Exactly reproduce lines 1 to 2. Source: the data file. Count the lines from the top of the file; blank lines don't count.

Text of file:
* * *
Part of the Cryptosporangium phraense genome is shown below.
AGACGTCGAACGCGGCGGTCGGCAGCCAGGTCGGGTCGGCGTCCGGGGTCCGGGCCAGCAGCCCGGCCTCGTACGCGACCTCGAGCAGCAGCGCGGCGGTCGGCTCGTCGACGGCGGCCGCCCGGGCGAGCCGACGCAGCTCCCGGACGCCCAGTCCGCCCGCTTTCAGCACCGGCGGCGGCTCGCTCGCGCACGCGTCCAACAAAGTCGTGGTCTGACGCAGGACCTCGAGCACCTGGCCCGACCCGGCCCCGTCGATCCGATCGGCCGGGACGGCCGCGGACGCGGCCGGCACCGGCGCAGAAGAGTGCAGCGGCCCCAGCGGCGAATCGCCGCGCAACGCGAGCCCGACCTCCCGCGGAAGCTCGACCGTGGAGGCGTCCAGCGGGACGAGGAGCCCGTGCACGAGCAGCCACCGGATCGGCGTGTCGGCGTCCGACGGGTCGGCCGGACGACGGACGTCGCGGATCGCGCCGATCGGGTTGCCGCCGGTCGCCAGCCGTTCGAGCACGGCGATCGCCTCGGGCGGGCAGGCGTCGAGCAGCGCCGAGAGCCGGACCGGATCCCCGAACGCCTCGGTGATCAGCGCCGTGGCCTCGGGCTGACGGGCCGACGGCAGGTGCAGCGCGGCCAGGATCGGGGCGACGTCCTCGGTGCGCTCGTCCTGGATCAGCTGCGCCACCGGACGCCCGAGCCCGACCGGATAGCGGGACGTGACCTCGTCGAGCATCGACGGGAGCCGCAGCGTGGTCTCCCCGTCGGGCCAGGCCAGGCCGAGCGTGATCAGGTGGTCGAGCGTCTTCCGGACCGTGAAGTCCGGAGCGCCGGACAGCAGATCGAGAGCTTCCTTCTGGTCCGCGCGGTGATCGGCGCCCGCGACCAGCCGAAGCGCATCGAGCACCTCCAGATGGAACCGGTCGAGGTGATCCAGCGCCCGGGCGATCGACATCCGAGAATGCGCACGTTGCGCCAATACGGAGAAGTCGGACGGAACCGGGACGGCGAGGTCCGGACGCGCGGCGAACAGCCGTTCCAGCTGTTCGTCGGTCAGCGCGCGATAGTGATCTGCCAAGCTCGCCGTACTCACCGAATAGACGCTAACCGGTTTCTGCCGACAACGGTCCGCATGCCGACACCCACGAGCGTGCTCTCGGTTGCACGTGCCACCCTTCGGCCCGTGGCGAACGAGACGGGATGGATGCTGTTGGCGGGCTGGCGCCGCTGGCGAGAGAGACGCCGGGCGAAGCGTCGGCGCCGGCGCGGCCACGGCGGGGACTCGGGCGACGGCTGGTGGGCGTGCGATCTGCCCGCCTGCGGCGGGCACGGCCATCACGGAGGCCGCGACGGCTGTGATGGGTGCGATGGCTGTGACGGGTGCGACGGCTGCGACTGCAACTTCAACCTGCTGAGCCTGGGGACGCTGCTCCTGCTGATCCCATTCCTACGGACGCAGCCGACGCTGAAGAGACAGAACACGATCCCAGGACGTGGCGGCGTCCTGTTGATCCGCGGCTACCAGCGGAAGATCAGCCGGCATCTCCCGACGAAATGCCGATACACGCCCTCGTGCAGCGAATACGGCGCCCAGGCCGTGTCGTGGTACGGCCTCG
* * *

Part of the Cryptosporangium phraense genome is shown below.
AGACGTCGAACGCGGCGGTCGGCAGCCAGGTCGGGTCGGCGTCCGGGGTCCGGGCCAGCAGCCCGGCCTCGTACGCGACCTCGAGCAGCAGCGCGGCGGTCGGCTCGTCGACGGCGGCCGCCCGGGCGAGCCGACGCAGCTCCCGGACGCCCAGTCCGCCCGCTTTCAGCACCGGCGGCGGCTCGCTCGCGCACGCGTCCAACAAAGTCGTGGTCTGACGCAGGACCTCGAGCACCTGGCCCGACCCGGCCCCGTCGATCCGATCGGCCGGGACGGCCGCGGACGCGGCCGGCACCGGCGCAGAAGAGTGCAGCGGCCCCAGCGGCGAATCGCCGCGCAACGCGAGCCCGACCTCCCGCGGAAGCTCGACCGTGGAGGCGTCCAGCGGGACGAGGAGCCCGTGCACGAGCAGCCACCGGATCGGCGTGTCGGCGTCCGACGGGTCGGCCGGACGACGGACGTCGCGGATCGCGCCGATCGGGTTGCCGCCGGTCGCCAGCCGTTCGAGCACGGCGATCGCCTCGGGCGGGCAGGCGTCGAGCAGCGCCGAGAGCCGGACCGGATCCCCGAACGCCTCGGTGATCAGCGCCGTGGCCTCGGGCTGACGGGCCGACGGCAGGTGCAGCGCGGCCAGGATCGGGGCGACGTCCTCGGTGCGCTCGTCCTGGATCAGCTGCGCCACCGGACGCCCGAGCCCGACCGGATAGCGGGACGTGACCTCGTCGAGCATCGACGGGAGCCGCAGCGTGGTCTCCCCGTCGGGCCAGGCCAGGCCGAGCGTGATCAGGTGGTCGAGCGTCTTCCGGACCGTGAAGTCCGGAGCGCCGGACAGCAGATCGAGAGCTTCCTTCTGGTCCGCGCGGTGATCGGCGCCCGCGACCAGCCGAAGCGCATCGAGCACCTCCAGATGGAACCGGTCGAGGTGATCCAGCGCCCGGGCGATCGACATCCGAGAATGCGCACGTTGCGCCAATACGGAGAAGTCGGACGGAACCGGGACGGCGAGGTCCGGACGCGCGGCGAACAGCCGTTCCAGCTGTTCGTCGGTCAGCGCGCGATAGTGATCTGCCAAGCTCGCCGTACTCACCGAATAGACGCTAACCGGTTTCTGCCGACAACGGTCCGCATGCCGACACCCACGAGCGTGCTCTCGGTTGCACGTGCCACCCTTCGGCCCGTGGCGAACGAGACGGGATGGATGCTGTTGGCGGGCTGGCGCCGCTGGCGAGAGAGACGCCGGGCGAAGCGTCGGCGCCGGCGCGGCCACGGCGGGGACTCGGGCGACGGCTGGTGGGCGTGCGATCTGCCCGCCTGCGGCGGGCACGGCCATCACGGAGGCCGCGACGGCTGTGATGGGTGCGATGGCTGTGACGGGTGCGACGGCTGCGACTGCAACTTCAACCTGCTGAGCCTGGGGACGCTGCTCCTGCTGATCCCATTCCTACGGACGCAGCCGACGCTGAAGAGACAGAACACGATCCCAGGACGTGGCGGCGTCCTGTTGATCCGCGGCTACCAGCGGAAGATCAGCCGGCATCTCCCGACGAAATGCCGATACACGCCCTCGTGCAGCGAATACGGCGCCCAGGCCGTGTCGTGGTACGGCCTCG